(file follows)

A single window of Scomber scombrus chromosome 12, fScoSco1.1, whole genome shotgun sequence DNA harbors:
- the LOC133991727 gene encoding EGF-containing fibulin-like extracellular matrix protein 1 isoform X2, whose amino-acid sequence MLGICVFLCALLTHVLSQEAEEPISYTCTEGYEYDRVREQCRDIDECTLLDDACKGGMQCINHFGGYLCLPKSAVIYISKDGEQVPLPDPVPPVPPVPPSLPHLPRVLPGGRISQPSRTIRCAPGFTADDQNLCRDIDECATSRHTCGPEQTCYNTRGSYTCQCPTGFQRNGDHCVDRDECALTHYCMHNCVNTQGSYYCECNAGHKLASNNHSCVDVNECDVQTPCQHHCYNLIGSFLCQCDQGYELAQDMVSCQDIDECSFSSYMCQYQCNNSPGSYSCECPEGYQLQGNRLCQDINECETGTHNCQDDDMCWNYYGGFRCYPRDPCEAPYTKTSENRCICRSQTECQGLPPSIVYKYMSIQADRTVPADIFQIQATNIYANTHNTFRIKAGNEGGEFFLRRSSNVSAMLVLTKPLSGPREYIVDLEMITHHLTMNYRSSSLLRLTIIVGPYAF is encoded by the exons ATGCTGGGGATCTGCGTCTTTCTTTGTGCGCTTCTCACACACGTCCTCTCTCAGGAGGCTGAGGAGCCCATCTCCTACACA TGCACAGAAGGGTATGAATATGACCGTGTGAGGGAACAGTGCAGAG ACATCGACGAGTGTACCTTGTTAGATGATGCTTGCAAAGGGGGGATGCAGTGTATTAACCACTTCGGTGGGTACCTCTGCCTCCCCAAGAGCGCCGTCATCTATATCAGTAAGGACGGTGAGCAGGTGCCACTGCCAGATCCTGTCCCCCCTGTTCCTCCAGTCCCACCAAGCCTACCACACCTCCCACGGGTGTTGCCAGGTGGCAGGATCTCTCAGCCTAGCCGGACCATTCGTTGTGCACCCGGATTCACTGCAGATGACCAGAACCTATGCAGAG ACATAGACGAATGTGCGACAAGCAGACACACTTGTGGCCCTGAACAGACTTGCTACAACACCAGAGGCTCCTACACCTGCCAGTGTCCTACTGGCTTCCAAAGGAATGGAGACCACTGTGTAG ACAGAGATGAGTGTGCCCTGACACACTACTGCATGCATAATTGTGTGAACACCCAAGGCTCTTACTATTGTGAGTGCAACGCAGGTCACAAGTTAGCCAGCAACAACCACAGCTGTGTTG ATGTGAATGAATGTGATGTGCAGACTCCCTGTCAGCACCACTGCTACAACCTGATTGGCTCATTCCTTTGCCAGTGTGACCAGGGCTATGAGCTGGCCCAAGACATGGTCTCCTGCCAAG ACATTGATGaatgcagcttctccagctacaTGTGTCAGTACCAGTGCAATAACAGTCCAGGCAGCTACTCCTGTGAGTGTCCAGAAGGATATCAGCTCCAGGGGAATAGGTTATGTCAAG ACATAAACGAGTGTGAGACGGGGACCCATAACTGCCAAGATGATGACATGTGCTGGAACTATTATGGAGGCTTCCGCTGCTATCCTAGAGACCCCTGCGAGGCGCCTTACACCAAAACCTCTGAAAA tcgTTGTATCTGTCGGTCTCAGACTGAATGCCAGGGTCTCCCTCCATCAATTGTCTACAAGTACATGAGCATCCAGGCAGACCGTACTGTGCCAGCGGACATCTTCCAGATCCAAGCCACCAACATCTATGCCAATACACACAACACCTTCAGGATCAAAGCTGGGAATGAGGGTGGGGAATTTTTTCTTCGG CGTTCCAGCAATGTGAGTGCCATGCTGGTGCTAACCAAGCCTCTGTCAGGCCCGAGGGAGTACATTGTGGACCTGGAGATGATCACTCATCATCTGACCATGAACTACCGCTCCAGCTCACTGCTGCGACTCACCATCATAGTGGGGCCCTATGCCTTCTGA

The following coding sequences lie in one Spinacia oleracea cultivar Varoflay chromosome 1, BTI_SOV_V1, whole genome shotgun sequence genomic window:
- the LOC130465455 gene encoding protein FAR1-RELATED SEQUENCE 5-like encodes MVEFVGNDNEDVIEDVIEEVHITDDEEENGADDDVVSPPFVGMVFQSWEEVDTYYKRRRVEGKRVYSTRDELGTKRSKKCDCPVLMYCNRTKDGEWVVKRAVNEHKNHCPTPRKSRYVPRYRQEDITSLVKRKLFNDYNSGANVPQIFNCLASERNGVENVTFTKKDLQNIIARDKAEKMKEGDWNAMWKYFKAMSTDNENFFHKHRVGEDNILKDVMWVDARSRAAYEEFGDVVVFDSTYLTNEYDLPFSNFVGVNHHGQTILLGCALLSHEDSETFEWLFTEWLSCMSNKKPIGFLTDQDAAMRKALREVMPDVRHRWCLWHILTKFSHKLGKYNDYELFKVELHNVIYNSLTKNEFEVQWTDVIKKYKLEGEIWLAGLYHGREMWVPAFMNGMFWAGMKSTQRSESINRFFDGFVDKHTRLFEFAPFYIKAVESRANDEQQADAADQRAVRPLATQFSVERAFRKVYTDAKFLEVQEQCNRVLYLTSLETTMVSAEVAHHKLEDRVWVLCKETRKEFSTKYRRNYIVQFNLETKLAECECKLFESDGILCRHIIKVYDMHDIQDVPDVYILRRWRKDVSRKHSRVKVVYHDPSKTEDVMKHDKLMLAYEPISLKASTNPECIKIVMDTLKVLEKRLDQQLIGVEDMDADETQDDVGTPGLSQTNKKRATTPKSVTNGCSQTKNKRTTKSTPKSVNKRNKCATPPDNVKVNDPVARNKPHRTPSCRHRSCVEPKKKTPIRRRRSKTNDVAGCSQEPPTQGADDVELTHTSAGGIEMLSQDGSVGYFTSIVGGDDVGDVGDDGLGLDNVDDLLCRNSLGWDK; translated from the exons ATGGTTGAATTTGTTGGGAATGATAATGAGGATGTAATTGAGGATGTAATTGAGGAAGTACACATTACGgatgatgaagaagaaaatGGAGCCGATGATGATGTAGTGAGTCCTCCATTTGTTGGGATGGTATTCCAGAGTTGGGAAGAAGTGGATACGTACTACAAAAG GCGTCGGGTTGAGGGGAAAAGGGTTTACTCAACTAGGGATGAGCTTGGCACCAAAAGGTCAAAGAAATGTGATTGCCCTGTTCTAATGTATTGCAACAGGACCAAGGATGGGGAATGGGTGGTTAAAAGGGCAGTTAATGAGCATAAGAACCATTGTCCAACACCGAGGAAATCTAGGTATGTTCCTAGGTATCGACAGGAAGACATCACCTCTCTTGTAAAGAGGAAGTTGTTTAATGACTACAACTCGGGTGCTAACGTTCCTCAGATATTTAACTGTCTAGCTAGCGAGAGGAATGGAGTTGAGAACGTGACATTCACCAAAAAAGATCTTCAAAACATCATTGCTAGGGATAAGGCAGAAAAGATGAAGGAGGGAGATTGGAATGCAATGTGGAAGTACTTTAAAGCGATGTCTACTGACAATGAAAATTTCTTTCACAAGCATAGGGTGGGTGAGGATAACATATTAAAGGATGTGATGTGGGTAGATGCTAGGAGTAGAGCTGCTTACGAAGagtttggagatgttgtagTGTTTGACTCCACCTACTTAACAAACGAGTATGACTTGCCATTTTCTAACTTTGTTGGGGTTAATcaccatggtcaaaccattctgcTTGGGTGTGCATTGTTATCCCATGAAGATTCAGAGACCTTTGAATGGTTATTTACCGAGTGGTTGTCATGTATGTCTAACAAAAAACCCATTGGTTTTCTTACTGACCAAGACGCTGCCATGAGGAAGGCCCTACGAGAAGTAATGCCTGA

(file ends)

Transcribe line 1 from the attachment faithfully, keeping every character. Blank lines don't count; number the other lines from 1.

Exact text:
A single window of Scomber scombrus chromosome 12, fScoSco1.1, whole genome shotgun sequence DNA harbors: